Women in science, technology, and batteries: Saft offers equality of opportunity in every role
Saft celebrates the number of women we have in leadership roles, but at every level of our company, talented female scientists and engineers are driving our business forward.
Saft’s battery technology is used in an extraordinary variety of ways, to power everything from sophisticated medical devices to space satellites to data centers. We also have a global footprint, with offices and factories in 19 countries, and 4,000 staff from 49 nations. In every division of our diverse business, female scientists, engineers and technology specialists are using their expertise to maintain the high degree of innovation and quality our customers expect.
As with other STEM (science, technology, engineering and math)-based companies, we recognize we have work to do to achieve full gender equality. Around a quarter (24 percent) of Saft employees working as engineers, managers and in other professional roles are women, and our overall workforce is 30 per cent female. As a result, we have made supporting and developing the most promising talent a priority in our organization.
In recognition of this on International Women’s Day, we wanted to highlight the work of three women in very different STEM roles at Saft:
Nada Hasnikova joined Saft four years ago as a project manager at Saft's Product development center in Raškovice.
Nada’s team is responsible for developing Saft’s Flex’ion battery, a lithium-ion battery for data centers and other essential applications, which offers more power and better safety but can operate at higher temperatures, reducing its environmental impact because it requires less energy for cooling. The Product development center is currently working on further improvements for the second generation of Flex’ion. As well as carrying out the classic project management tasks of making sure the team sticks to its timeline and budget, Nada says her work at the Product development center is incredibly varied.
“We are a team of 13 people, I do all kinds of things,” she says. “I know a lot about the certification process we go through, the components we use, and the technical aspects of the project.”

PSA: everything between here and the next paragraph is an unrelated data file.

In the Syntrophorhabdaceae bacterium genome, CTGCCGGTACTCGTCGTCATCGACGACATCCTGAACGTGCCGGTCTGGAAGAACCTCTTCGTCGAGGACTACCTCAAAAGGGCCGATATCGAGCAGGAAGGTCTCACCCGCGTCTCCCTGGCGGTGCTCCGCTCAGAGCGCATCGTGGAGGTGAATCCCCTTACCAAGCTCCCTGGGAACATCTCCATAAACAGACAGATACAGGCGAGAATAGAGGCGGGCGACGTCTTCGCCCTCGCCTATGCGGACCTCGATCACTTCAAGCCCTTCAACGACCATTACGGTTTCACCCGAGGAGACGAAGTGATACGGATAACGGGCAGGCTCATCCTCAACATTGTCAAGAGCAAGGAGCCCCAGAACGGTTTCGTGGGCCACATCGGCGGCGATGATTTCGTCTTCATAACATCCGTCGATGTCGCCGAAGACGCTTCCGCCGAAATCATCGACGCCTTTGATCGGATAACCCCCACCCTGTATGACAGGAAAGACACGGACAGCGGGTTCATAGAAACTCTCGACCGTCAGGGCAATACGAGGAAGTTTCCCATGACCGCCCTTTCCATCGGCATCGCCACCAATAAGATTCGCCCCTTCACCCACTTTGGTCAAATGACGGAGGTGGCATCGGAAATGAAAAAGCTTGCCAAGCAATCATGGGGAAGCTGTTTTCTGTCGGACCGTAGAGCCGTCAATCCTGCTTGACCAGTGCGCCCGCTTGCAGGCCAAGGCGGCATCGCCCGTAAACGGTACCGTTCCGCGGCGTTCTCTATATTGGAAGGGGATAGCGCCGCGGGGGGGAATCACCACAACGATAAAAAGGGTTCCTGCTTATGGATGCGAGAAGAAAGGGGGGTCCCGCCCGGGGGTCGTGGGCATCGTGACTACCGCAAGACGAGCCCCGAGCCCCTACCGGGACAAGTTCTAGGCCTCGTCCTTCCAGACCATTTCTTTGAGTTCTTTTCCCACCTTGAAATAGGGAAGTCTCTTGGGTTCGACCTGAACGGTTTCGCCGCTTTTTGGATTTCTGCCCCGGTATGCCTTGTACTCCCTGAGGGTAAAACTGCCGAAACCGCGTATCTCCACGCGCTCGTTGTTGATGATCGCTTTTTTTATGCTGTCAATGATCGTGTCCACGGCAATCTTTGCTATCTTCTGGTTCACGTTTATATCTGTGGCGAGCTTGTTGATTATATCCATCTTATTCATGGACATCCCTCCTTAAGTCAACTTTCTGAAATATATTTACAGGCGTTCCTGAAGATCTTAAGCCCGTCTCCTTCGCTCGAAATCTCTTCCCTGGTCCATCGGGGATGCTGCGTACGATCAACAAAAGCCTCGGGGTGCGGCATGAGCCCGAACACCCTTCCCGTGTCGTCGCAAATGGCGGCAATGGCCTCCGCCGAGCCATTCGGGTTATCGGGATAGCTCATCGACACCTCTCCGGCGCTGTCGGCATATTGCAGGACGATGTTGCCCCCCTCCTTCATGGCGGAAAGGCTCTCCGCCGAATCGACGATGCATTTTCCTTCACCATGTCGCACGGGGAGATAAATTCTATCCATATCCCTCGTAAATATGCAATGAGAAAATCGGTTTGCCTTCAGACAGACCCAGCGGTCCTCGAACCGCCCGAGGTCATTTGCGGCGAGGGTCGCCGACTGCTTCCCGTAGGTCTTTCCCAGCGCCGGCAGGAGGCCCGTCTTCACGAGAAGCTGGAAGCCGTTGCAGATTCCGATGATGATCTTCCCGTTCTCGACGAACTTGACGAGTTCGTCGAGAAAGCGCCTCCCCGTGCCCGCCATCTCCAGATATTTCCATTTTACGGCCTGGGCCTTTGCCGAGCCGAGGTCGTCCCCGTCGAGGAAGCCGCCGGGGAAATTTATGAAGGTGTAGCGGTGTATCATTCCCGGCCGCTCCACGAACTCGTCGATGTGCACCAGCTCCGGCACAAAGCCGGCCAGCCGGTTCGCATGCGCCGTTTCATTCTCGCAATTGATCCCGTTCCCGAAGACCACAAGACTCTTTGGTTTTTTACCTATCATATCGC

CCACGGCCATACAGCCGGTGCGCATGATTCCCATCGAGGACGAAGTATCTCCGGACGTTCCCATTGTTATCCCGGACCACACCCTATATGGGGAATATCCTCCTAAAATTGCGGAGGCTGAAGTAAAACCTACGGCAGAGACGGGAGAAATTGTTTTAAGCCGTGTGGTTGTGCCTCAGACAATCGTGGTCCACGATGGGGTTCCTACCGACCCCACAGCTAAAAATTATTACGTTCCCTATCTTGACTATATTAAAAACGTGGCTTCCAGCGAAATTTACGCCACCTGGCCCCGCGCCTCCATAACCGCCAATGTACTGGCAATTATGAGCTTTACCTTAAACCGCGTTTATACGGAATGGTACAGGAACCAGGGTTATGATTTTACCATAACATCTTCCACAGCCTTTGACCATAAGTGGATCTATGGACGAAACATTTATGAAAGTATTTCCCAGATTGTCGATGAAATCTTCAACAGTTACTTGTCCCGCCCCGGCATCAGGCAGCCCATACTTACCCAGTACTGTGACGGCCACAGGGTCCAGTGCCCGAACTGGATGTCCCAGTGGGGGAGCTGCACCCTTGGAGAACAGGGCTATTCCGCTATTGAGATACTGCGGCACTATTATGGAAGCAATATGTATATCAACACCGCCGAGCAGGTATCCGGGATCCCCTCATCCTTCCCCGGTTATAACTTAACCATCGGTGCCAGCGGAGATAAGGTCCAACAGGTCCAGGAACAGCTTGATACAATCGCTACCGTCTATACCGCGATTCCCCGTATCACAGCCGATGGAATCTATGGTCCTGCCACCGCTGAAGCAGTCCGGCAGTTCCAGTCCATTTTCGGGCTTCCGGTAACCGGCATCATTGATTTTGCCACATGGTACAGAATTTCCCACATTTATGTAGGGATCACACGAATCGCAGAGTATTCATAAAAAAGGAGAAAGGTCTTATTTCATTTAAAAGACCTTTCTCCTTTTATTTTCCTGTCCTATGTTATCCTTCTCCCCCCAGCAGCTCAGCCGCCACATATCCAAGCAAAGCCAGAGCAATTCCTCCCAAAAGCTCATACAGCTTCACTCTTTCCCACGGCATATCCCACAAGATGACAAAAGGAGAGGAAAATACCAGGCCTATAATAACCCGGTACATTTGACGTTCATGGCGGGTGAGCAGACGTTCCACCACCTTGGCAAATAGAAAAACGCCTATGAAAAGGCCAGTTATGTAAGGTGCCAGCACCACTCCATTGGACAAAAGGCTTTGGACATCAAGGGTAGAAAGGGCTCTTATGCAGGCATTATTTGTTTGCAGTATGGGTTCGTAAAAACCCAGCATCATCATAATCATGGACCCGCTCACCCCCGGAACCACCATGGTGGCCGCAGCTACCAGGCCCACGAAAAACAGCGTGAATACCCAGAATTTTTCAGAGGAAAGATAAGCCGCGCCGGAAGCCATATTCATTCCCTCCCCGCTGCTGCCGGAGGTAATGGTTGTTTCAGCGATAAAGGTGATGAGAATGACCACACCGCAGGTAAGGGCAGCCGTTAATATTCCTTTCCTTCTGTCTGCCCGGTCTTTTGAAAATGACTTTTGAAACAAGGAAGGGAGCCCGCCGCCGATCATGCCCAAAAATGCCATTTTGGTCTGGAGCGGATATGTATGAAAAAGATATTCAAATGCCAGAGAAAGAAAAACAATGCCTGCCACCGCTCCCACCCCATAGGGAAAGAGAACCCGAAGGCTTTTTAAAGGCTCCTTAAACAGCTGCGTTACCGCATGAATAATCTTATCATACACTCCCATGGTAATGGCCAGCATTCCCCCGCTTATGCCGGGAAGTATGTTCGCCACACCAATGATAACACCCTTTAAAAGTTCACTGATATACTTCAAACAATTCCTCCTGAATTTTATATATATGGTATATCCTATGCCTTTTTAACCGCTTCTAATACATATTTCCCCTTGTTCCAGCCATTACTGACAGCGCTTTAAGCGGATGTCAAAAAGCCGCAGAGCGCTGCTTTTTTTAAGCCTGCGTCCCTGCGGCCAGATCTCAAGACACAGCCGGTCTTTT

Nada originally gained her PhD in food chemistry and technology from the Institute of Chemical Technology in Prague, but it was never her intention to stay in academia.
“I knew I wanted to go into industry and make use of what I had learned,” she says. She started her career working in new product development for a local juice brand owned by Pepsi, and after three years moved to Norway. There, she worked for an aquaculture research center owned by Skretting, one of the world’s biggest fish food makers, and during that time, she had her two sons.
She credits Norway’s parental leave policies, which offer a year of paid leave which can be split between both mother and father, for ensuring she did not have to step back from the workforce when her children were young, which is still the norm in the Czech Republic. When the family returned to their home country, she started working at Saft.
Nada appreciates the culture of flexible working at the Product development center, which is not tied to a 9 to 5 routine, but may move the working day to 6 to 2 to suit the team. The pandemic has also made home working far more common, and she believes this will be a benefit for both men and women, erasing old-fashioned routines around family responsibilities.
I didn’t know a lot about batteries at the time but I had a technical background, and Saft were looking for someone with an understanding of complex projects.Nada Hasnikova Project Manager
Sandrine Cobrun, production unit manager for the Connected Energy division at Saft's Poitiers factory, has worked at Saft since 2015.
As a child, Sandrine was fascinated by understanding how objects worked, and loved making things with her sewing machine. This led her to engineering because “I wanted to do something useful and this was the way to achieve it,” she says. She graduated from INSA Lyon as a mechanical engineer and went to work for a luxury brand, as an industrial engineer and then project manager in their leather goods factory.